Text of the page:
Cache Penetration and singleflight

For optimizing high-concurrency request scenarios and alleviating service pressure, singleflight is a valuable tool library. It can resolve high-concurrency request issues with the same parameters, including cache penetration, and is worth promoting in projects.

What is Cache Penetration

Cache penetration refers to the cache being "penetrated," with the actual pressure falling on the database (DB).

When discussing cache penetration, there are actually three related scenarios concerning caches and databases: cache penetration, cache leakage, and cache avalanche.

Cache Penetration

Problem Scenario

In high-concurrency situations, when popular cached data expires, numerous requests fail to find the data in the cache and directly request data from the DB, leading to a sudden surge in DB pressure.

Solution

Cache penetration generally does not lead to DB downtime but can cause periodic pressure on the DB. Since the issue arises from the expiration of hot data, the solution is to prevent it from expiring by setting it to never expire or by implementing a renewal mechanism.

When setting data to never expire, it is important to monitor changes in data access patterns, such as when a "hot key" becomes a "cold key." For example, a configuration that was previously accessed frequently might become less so over time, transitioning from high to low concurrency. In such cases, it is not suitable to keep the data in the cache permanently. Business-driven designs can incorporate manual clearance or introduce Least Recently Used (LRU) algorithms for eviction.

For caches that are meant to be permanently valid, the update mechanism must also be designed. Simply put, updates and reads must be mutually exclusive. In distributed systems, distributed locks are necessary. You can choose between synchronous or asynchronous updates. Synchronous updates use mutual exclusion to block resources during updates, which may delay read operations; asynchronous updates involve periodic cache refreshes, which might result in reading stale data.

Cache Leakage

Problem Scenario

Cache leakage often occurs in attack scenarios. For instance, while normal business IDs are greater than zero, attackers may attempt requests with an ID of -1. When the corresponding data does not exist in either the cache or the DB, these requests can put significant pressure on the DB.

Solution

Cache leakage happens because the DB lacks the requested data. To address this, one solution is to validate requests within the business logic, rejecting those with IDs less than or equal to zero to prevent direct pressure on the DB. Another solution is to create a cache entry for non-existent data and set an expiration time, such as 60 seconds, effectively mitigating the short-term pressure on the DB caused by cache leakage.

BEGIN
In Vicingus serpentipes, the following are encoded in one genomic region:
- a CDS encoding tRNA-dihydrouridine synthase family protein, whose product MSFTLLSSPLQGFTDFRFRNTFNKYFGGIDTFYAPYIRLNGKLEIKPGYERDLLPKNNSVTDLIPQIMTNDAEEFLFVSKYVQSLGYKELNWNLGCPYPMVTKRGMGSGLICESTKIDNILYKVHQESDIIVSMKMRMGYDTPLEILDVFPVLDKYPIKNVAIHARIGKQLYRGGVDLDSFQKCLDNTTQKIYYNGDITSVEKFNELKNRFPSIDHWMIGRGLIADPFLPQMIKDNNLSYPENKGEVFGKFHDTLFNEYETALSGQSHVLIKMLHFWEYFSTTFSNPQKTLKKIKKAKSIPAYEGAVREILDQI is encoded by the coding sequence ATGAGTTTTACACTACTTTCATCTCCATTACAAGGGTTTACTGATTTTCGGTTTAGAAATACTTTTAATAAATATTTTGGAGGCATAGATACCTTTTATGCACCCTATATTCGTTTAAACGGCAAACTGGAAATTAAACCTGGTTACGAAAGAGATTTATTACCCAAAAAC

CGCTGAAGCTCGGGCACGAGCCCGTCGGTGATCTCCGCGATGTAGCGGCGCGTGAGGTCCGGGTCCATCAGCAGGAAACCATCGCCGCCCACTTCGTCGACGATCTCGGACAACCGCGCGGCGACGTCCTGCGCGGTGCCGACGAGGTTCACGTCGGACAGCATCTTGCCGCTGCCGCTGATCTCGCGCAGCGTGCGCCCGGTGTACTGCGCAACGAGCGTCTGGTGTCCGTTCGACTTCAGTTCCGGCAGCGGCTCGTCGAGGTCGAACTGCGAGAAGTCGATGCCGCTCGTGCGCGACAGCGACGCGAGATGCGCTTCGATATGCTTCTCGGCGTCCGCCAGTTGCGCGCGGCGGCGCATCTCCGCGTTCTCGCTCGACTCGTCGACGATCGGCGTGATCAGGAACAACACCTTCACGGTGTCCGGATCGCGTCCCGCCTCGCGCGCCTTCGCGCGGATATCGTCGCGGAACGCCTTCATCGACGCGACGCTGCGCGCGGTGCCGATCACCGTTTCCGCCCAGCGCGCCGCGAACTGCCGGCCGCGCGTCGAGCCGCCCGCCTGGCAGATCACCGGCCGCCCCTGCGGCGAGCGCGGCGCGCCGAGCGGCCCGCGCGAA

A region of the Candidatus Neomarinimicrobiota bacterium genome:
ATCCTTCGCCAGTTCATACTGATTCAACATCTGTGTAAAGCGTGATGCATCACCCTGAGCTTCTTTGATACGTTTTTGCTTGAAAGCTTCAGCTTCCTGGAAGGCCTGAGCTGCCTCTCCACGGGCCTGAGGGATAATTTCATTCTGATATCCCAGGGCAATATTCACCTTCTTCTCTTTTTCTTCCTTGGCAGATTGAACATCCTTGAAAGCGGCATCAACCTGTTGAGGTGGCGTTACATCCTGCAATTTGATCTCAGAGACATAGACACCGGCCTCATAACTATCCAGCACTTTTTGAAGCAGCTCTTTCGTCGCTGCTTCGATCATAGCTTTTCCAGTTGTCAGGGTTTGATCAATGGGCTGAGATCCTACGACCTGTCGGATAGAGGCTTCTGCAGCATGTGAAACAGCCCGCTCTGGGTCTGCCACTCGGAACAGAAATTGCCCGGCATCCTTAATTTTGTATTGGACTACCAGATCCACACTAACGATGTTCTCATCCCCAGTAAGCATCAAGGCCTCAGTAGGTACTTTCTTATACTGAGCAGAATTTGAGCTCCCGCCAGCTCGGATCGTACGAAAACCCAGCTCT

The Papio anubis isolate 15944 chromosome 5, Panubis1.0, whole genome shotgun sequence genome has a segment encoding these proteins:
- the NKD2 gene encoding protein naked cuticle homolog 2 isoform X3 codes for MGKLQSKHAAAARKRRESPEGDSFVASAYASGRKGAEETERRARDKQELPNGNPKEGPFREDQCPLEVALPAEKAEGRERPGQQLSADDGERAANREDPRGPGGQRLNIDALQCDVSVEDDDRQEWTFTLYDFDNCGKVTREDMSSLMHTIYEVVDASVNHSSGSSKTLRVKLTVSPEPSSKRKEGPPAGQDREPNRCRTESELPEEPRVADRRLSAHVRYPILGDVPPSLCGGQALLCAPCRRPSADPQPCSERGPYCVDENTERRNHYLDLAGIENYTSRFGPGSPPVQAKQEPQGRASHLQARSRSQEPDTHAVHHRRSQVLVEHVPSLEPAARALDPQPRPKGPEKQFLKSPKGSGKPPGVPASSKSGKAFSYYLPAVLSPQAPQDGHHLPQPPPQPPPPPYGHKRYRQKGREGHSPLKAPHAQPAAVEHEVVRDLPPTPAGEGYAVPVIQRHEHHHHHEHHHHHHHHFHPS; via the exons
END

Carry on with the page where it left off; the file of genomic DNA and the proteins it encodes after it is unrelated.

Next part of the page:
Cache Avalanche

Problem Scenario

Cache avalanche occurs when a large amount of cached data expires simultaneously, leading to numerous cache penetrations and a flood of data requests hitting the DB, potentially causing excessive DB pressure or downtime.

Solution

One solution to cache avalanche is to reduce the occurrence of simultaneous expirations by analyzing business scenarios and smoothing the peak expiration times. Another is to distinguish between hot and cold data, similar to handling cache penetration, and applying permanent caching plus updates for hot data.

The cache issues and solutions discussed are all targeted at the cache data layer. For scenarios involving cache penetration, in addition to directly handling cache data, it is also possible to apply caching logic at the business logic layer. This is where the singleflight library, developed based on the Go language, comes into play.

singleflight Implementation Mechanism

The principle of singleflight is quite simple, with its core structure as follows:

// Group represents a class of work and forms a namespace in
// which units of work can be executed with duplicate suppression.
type Group struct {
    mu sync.Mutex       // protects m
    m  map[string]*call // lazily initialized
}

The map[string]*call represents a cache list for requests of the same kind, with the key being the same. When a business request arrives, if there is already a similar request being processed, it will wait for the result instead of executing the business logic directly. singleflight addresses a broader range of issues than just cache penetration, not limited to data access.

Summary

For optimizing high-concurrency request scenarios and alleviating service pressure, singleflight is a valuable tool library. It can resolve high-concurrency request issues with the same parameters, including cache penetration, and is worth promoting in projects.